Another protective deterrent is the wearing of proper clothing: shoes, not flip-flops, socks, long-sleeved shirts, and long pants. Applying insect repellent before sunscreen is also recommended as is the application of repellents to clothing. Mosquito netting for children under two months of age may be an effective, protective measure. It is important to read the labels and instructions on insect repellents as there are some insect repellent products which are not suitable for children. These products do list their ingredients such as DEET, Picardin, and oil of lemon eucalyptus and they are approved by the U.S. Environmental Protection Agency.
The East Coast and parts of some Southern states have reported the highest number of cases of chikungunya in the U.S. as of June 16. States reporting cases include the commonwealth of Virginia, North Carolina, Tennessee, Florida, and the U.S. Virgin Islands. According to the Center for Disease Control (CDC) as of June 10, 2014, a total of 39 cases of chikungunya have been reported. The Caribbean Islands is the location cited for these 39 infections. More than 130,000 cases in the Caribbean Islands have been reported in 2014. Dr. William Schaffner, an infectious disease specialist at Vanderbilt University Center, stated the virus will take a while to establish itself in this country. He added that there is no way however, to isolate the population from mosquitoes. A warning issued by the CDC states that there is always the risk of infected travelers spreading the illness across the U.S. A person infected in the Caribbean, for example, who returns to his or her home state who is then bitten by a mosquito has now transferred the virus to another mosquito, thereby insuring the spread of the disease to other parts of the country. States currently being monitored by the CDC for new cases of chikungunya are; California, New York, Arkansas, Connecticut, Puerto Rico, Nevada, Maryland and Minnesota.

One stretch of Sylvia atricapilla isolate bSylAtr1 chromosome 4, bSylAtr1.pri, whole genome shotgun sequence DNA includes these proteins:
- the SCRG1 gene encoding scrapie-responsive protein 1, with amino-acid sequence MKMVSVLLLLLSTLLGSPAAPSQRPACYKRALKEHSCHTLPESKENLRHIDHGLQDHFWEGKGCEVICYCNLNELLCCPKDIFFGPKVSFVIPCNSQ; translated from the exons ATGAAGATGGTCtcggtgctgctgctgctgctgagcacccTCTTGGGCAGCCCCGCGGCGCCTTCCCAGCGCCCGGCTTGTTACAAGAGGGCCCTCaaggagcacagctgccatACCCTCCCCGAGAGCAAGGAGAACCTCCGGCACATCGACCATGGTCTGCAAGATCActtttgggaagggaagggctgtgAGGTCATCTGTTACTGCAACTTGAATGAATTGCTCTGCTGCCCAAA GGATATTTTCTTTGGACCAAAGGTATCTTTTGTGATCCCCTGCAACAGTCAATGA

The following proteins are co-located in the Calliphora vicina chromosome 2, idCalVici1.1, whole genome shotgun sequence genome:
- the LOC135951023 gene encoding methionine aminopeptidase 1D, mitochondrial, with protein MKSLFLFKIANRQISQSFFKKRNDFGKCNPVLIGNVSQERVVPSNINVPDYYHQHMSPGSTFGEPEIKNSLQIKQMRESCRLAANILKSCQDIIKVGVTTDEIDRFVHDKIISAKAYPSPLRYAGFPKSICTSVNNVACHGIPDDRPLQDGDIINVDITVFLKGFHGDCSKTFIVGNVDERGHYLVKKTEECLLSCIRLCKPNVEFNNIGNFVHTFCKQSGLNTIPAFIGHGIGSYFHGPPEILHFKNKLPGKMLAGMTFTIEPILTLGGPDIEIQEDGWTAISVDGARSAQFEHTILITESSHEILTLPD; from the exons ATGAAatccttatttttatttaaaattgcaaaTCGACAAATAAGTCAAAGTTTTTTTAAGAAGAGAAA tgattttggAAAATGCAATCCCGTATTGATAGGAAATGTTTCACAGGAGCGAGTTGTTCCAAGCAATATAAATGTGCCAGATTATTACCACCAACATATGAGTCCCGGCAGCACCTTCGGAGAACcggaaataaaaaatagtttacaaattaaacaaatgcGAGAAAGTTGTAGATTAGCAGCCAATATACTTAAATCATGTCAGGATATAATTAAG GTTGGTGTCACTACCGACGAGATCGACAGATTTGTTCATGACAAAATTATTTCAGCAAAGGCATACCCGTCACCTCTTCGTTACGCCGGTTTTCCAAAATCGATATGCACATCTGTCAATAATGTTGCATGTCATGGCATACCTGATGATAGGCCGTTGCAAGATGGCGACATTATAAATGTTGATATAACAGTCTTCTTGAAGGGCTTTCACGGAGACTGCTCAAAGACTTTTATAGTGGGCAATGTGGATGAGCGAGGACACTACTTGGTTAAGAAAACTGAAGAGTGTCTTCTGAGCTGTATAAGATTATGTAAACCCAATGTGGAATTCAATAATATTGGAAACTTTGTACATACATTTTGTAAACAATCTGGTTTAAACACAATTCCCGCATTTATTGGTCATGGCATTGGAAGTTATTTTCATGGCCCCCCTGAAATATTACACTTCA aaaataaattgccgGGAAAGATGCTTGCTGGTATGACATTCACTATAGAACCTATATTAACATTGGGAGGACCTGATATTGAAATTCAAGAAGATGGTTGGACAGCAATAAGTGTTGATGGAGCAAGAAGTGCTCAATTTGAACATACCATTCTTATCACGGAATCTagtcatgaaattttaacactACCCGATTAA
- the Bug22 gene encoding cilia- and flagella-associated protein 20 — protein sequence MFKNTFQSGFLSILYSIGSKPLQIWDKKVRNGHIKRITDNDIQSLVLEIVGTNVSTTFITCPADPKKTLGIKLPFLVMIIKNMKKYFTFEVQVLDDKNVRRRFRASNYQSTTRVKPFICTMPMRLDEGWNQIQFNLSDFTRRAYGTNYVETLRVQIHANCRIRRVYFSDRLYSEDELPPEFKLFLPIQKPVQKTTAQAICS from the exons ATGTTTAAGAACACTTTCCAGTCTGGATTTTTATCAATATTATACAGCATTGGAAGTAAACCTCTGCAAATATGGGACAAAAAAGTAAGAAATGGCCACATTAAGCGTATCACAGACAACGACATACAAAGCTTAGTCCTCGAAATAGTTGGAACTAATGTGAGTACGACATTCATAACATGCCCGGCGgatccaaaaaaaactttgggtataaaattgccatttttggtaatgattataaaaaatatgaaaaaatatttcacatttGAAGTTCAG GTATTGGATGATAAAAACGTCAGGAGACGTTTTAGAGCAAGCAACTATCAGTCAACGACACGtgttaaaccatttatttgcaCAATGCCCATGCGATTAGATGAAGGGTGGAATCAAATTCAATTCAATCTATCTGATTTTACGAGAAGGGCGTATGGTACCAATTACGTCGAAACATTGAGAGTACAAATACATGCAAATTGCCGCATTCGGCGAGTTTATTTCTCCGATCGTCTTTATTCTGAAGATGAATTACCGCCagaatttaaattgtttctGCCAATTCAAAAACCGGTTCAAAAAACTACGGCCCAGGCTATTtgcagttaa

Europe, Asia and Africa are other prominent places of chikungunya infections, which is caused by the Aedes Mosquito. Spreading rather quickly, the chikungunya mosquito borne virus may become this summer’s first major threat in the United States. The first cases of the disease were reported in the Americas in late 2013. The number of cases confirmed by the Caribbean Public Health Agency climbed from 100,000 in early June to more that 135,000 by the beginning of this week. A little more than half of those cases originated in the Dominican Republic.
By Andy Towle